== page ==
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Texas Supreme Court review non-relative custody rights

Changing family relationships adds more complications to seeking custody after a divorce or the end of a relationship. In April, the state Supreme Court heard arguments on a child custody dispute between a 5-year-old’s father and her deceased mother’s fiancé. This case may change the legal presumption that a biological parent has greater custody rights in Texas.

Two years ago, the girl’s mother was killed in a car accident. Before that, the fiancé was living with the mother and taking care of the girl on-and-off during possession times for six months.

After the fatal accident, the fiancé filed a petition to be named as joint conservator. Since the accident, the girl lived with her biological father. No one has questioned the biological parent’s fitness as a parent.

A Texas appellate court allowed the fiancé’s case to proceed. It cited a 2018 state Supreme Court decision that state law recognized specific nonparents who acted in a parent-type role for an extended time. These nonparents may seek to legally preserve that relationship over a parent’s objections.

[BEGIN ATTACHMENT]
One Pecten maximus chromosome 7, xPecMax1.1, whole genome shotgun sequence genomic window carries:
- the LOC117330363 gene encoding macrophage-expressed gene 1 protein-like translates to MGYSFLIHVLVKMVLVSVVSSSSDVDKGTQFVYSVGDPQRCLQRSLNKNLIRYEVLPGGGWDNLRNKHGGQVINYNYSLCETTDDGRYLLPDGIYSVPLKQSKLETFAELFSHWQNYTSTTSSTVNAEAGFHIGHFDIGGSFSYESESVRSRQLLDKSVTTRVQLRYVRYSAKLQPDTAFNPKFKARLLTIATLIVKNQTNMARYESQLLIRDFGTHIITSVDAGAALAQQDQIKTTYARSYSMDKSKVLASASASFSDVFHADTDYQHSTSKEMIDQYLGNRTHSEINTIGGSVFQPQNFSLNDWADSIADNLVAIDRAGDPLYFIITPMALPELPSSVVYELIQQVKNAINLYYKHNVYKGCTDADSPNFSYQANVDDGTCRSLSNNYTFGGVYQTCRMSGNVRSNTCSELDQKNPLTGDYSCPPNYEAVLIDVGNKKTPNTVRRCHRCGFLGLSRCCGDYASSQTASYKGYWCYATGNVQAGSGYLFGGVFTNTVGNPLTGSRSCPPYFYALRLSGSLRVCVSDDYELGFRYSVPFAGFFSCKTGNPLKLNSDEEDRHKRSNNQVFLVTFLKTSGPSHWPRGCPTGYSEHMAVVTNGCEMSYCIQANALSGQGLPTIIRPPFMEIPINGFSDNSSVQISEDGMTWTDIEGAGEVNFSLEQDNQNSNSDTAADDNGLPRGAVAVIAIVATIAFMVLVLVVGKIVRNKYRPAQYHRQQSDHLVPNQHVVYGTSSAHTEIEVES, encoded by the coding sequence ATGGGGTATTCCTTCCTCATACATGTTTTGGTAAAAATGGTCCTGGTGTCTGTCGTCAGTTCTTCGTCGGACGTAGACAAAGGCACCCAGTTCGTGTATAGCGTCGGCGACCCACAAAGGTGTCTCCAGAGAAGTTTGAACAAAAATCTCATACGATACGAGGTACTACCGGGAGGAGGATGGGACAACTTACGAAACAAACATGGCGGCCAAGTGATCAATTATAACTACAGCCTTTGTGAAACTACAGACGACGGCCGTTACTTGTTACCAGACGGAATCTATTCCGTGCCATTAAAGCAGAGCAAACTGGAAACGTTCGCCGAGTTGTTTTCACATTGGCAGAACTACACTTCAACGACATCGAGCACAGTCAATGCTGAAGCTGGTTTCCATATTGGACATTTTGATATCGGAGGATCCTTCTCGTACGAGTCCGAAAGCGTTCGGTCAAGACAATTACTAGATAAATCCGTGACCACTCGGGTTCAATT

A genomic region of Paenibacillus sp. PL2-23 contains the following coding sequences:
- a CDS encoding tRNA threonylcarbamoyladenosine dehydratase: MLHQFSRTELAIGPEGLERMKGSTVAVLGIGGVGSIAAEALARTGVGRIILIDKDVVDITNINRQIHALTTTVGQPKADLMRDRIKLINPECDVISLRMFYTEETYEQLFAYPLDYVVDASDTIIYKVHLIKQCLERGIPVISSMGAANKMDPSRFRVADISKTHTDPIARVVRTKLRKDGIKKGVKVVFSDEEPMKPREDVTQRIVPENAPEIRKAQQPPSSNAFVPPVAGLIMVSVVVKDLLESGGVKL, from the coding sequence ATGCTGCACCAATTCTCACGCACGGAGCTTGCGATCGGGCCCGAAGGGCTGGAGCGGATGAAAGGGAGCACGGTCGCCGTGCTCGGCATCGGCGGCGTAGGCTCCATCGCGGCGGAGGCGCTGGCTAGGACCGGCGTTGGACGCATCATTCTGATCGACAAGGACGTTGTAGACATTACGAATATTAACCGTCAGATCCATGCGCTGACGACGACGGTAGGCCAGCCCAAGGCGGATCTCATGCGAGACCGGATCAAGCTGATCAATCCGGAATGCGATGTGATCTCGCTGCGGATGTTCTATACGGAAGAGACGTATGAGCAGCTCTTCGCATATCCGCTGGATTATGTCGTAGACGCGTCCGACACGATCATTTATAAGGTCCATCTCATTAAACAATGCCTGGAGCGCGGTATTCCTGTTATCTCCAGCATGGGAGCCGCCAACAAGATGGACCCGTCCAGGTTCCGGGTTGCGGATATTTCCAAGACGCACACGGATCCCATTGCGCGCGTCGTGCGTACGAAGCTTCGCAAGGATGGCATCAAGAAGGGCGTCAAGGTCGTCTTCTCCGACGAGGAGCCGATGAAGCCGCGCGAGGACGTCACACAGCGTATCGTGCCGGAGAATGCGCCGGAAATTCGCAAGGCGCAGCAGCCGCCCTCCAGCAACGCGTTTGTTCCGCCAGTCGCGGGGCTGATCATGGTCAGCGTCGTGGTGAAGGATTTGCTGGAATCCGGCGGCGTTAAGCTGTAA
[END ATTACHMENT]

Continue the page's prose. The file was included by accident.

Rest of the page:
After that ruling, the trial court granted the fiancé’s joint managing conservatorship request. A state appellate court denied objections and the case is now before the state Supreme Court.

Texas’ family law was amended after a US Supreme Court 2000 decision. That court ruled that biological parents have a constitutional right to make decisions over the care, custody and control of their children. The Court struck down a Washington law allowing non-parents to seek visitation rights over their objections.

Now, there is a legal presumption that parents should have custody over their children. The child’s best interest also overrides all other interests, under Texas law.

Attorneys for the fiancé argue that parental presumption does not apply because this a modification of the original custody arrangement. Lawyers for the biological father claim that the best interest of the child is met if custody is awarded to the biological father who is a fit parent. Others argued that a non-parent can obtain the actual care, control and possession to seek custody only if the child’s parents gives up that control.

Regardless of the state Supreme Court ruling, the state legislature may amend the law because of the interest and participation of many organizations in this case. Anyone dealing with non-parent custody should seek legal representation in this evolving matter.

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